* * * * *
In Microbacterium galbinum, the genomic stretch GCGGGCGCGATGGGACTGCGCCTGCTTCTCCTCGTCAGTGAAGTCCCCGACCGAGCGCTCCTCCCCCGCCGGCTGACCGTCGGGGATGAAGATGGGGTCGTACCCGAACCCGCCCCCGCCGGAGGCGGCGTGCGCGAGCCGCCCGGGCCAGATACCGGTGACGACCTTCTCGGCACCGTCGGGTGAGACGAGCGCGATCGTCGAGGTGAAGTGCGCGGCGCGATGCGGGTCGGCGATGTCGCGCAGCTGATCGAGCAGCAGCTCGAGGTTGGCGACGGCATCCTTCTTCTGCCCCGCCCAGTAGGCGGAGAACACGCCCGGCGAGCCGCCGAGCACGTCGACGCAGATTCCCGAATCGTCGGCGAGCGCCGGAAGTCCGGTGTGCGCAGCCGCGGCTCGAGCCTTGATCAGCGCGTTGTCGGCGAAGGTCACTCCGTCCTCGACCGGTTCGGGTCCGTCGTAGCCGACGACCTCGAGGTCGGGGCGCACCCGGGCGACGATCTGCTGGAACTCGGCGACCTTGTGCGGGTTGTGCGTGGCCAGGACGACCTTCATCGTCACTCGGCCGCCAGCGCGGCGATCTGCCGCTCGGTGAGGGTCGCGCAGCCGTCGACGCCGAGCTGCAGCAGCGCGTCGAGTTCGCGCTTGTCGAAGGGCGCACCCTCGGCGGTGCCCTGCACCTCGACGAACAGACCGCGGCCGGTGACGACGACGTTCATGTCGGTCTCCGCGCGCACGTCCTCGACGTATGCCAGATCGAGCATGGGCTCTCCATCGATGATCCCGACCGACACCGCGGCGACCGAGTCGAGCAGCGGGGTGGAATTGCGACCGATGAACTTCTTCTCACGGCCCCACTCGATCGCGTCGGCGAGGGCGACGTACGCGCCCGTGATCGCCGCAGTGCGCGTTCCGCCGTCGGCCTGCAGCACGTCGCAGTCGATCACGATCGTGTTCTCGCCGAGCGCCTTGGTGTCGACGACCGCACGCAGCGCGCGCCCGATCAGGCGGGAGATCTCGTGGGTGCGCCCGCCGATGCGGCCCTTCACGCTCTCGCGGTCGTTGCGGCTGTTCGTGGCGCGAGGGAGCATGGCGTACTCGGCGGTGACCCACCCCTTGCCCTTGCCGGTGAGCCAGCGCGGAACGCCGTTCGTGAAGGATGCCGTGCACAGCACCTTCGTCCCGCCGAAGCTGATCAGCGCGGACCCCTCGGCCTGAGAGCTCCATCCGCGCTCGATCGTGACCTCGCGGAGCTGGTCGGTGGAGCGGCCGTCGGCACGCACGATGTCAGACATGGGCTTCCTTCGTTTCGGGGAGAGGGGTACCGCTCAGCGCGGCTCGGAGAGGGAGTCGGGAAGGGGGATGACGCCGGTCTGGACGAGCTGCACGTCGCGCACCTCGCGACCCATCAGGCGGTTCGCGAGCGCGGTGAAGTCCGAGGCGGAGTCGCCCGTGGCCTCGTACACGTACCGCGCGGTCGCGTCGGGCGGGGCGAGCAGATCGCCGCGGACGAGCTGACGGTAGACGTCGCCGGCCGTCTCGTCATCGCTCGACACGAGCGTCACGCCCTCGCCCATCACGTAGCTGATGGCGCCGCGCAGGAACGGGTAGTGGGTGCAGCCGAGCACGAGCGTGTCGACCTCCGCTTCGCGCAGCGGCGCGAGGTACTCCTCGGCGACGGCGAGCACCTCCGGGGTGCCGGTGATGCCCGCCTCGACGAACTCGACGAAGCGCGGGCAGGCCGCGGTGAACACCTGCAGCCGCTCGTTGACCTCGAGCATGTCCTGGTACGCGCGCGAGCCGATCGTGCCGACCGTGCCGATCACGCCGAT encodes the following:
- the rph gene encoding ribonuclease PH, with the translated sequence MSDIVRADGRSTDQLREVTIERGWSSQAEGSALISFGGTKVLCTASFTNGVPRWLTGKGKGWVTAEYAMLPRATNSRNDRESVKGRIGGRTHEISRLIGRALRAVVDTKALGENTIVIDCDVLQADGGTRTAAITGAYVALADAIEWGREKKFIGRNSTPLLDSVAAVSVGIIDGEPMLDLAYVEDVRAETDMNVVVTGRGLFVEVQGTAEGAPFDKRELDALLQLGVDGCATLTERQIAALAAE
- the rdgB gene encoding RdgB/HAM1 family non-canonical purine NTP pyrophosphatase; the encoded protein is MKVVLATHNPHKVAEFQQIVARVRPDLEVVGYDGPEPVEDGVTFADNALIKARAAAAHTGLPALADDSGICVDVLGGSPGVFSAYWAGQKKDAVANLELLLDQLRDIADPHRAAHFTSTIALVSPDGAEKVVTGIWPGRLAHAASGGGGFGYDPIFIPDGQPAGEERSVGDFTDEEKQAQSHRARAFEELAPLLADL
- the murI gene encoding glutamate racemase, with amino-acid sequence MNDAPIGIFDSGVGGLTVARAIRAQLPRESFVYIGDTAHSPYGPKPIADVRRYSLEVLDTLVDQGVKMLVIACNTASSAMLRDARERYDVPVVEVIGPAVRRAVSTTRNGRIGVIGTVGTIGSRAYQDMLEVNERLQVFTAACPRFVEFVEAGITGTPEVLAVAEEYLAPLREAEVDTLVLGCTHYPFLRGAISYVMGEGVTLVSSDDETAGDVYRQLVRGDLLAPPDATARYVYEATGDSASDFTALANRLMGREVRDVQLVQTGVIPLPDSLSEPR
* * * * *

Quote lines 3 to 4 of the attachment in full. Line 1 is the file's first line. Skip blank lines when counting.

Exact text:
- the rdgB gene encoding RdgB/HAM1 family non-canonical purine NTP pyrophosphatase; the encoded protein is MKVVLATHNPHKVAEFQQIVARVRPDLEVVGYDGPEPVEDGVTFADNALIKARAAAAHTGLPALADDSGICVDVLGGSPGVFSAYWAGQKKDAVANLELLLDQLRDIADPHRAAHFTSTIALVSPDGAEKVVTGIWPGRLAHAASGGGGFGYDPIFIPDGQPAGEERSVGDFTDEEKQAQSHRARAFEELAPLLADL
- the murI gene encoding glutamate racemase, with amino-acid sequence MNDAPIGIFDSGVGGLTVARAIRAQLPRESFVYIGDTAHSPYGPKPIADVRRYSLEVLDTLVDQGVKMLVIACNTASSAMLRDARERYDVPVVEVIGPAVRRAVSTTRNGRIGVIGTVGTIGSRAYQDMLEVNERLQVFTAACPRFVEFVEAGITGTPEVLAVAEEYLAPLREAEVDTLVLGCTHYPFLRGAISYVMGEGVTLVSSDDETAGDVYRQLVRGDLLAPPDATARYVYEATGDSASDFTALANRLMGREVRDVQLVQTGVIPLPDSLSEPR